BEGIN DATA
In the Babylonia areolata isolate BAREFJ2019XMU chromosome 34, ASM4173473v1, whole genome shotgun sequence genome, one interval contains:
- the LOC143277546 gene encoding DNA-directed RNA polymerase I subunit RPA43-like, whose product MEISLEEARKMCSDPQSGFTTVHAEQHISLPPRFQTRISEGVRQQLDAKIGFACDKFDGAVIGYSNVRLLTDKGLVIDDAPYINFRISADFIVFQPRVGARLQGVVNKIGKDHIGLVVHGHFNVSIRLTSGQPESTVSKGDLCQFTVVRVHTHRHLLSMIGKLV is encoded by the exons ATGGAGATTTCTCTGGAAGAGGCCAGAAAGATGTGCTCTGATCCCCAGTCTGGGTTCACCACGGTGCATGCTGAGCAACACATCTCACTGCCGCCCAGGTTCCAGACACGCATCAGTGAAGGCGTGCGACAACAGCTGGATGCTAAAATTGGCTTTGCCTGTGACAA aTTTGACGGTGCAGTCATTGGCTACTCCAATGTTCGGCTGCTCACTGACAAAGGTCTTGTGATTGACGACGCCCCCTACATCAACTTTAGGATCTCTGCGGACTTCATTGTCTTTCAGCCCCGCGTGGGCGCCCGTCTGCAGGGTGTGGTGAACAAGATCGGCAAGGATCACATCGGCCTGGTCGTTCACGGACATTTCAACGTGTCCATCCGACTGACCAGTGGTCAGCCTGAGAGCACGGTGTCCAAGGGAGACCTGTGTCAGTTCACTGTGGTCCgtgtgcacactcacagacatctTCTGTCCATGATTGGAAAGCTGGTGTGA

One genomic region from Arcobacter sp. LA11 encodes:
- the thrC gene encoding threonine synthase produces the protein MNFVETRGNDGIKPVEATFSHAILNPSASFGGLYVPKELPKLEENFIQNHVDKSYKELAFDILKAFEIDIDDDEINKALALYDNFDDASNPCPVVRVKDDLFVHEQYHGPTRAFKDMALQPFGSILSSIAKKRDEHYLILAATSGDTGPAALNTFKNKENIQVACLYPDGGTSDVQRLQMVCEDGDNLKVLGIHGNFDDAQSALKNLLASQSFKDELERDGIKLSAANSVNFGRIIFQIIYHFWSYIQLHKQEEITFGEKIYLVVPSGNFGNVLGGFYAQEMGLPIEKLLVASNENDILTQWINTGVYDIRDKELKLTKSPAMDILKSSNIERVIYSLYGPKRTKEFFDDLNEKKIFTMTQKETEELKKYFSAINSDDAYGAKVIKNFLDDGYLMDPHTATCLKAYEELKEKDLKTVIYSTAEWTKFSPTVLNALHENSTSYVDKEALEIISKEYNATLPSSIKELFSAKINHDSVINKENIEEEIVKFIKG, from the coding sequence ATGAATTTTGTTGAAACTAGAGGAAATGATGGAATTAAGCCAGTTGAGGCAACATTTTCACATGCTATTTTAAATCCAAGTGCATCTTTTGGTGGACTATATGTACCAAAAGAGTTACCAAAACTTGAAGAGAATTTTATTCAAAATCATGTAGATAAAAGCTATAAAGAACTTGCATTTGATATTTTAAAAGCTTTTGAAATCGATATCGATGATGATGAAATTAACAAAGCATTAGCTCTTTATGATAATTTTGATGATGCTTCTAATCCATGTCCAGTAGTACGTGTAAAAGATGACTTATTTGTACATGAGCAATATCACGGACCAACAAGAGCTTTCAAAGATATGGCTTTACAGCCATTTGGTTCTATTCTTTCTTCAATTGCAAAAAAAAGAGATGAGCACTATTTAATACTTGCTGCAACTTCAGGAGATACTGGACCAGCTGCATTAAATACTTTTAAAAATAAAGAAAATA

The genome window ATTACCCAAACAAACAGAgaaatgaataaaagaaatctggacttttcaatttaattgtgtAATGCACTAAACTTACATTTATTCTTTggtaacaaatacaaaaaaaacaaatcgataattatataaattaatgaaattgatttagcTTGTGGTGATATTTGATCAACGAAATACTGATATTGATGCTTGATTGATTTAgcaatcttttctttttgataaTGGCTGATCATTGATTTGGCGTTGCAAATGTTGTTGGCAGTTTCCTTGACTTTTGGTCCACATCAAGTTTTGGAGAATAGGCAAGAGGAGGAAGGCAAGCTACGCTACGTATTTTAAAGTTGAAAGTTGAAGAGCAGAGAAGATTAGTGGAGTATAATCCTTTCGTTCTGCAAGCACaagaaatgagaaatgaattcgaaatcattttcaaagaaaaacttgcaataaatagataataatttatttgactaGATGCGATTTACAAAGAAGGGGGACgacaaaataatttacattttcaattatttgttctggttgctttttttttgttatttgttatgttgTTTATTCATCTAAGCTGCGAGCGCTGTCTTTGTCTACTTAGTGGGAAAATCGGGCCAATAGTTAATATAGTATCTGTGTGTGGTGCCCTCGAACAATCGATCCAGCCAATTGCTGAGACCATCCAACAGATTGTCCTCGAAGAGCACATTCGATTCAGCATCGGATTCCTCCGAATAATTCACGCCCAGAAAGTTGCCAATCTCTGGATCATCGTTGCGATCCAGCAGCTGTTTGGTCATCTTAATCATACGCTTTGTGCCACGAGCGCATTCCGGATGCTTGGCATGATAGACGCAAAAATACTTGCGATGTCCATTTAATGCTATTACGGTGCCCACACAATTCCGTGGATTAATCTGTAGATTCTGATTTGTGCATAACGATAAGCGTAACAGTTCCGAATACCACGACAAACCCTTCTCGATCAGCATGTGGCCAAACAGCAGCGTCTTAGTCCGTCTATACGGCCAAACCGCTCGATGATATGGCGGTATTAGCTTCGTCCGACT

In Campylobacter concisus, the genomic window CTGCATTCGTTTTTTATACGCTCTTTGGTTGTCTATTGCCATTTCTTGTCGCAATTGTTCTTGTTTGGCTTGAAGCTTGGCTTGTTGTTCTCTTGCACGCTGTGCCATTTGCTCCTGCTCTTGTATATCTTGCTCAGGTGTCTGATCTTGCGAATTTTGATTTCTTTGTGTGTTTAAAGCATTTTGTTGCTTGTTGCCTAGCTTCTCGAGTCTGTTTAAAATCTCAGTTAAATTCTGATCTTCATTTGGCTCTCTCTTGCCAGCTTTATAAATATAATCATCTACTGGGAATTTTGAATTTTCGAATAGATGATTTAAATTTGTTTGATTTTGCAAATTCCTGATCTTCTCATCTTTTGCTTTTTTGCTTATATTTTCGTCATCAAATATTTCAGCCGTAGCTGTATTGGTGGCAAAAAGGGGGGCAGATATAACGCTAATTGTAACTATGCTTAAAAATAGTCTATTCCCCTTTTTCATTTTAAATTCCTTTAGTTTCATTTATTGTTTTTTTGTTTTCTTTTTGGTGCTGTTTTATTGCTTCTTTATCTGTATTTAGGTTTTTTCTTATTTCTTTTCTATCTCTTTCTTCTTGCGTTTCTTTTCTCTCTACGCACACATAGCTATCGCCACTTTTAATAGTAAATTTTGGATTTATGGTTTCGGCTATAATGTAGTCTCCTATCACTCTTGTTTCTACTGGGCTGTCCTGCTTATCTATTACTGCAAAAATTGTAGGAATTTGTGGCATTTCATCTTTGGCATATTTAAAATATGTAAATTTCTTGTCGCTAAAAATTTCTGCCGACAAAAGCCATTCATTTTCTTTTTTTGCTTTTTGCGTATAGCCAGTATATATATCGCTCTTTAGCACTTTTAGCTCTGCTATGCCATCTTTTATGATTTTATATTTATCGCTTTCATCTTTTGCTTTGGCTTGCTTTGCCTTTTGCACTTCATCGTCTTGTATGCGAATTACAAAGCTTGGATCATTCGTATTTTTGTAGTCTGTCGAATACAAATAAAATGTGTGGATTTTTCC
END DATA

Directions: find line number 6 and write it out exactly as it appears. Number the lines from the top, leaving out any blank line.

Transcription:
In Campylobacter concisus, the genomic window CTGCATTCGTTTTTTATACGCTCTTTGGTTGTCTATTGCCATTTCTTGTCGCAATTGTTCTTGTTTGGCTTGAAGCTTGGCTTGTTGTTCTCTTGCACGCTGTGCCATTTGCTCCTGCTCTTGTATATCTTGCTCAGGTGTCTGATCTTGCGAATTTTGATTTCTTTGTGTGTTTAAAGCATTTTGTTGCTTGTTGCCTAGCTTCTCGAGTCTGTTTAAAATCTCAGTTAAATTCTGATCTTCATTTGGCTCTCTCTTGCCAGCTTTATAAATATAATCATCTACTGGGAATTTTGAATTTTCGAATAGATGATTTAAATTTGTTTGATTTTGCAAATTCCTGATCTTCTCATCTTTTGCTTTTTTGCTTATATTTTCGTCATCAAATATTTCAGCCGTAGCTGTATTGGTGGCAAAAAGGGGGGCAGATATAACGCTAATTGTAACTATGCTTAAAAATAGTCTATTCCCCTTTTTCATTTTAAATTCCTTTAGTTTCATTTATTGTTTTTTTGTTTTCTTTTTGGTGCTGTTTTATTGCTTCTTTATCTGTATTTAGGTTTTTTCTTATTTCTTTTCTATCTCTTTCTTCTTGCGTTTCTTTTCTCTCTACGCACACATAGCTATCGCCACTTTTAATAGTAAATTTTGGATTTATGGTTTCGGCTATAATGTAGTCTCCTATCACTCTTGTTTCTACTGGGCTGTCCTGCTTATCTATTACTGCAAAAATTGTAGGAATTTGTGGCATTTCATCTTTGGCATATTTAAAATATGTAAATTTCTTGTCGCTAAAAATTTCTGCCGACAAAAGCCATTCATTTTCTTTTTTTGCTTTTTGCGTATAGCCAGTATATATATCGCTCTTTAGCACTTTTAGCTCTGCTATGCCATCTTTTATGATTTTATATTTATCGCTTTCATCTTTTGCTTTGGCTTGCTTTGCCTTTTGCACTTCATCGTCTTGTATGCGAATTACAAAGCTTGGATCATTCGTATTTTTGTAGTCTGTCGAATACAAATAAAATGTGTGGATTTTTCC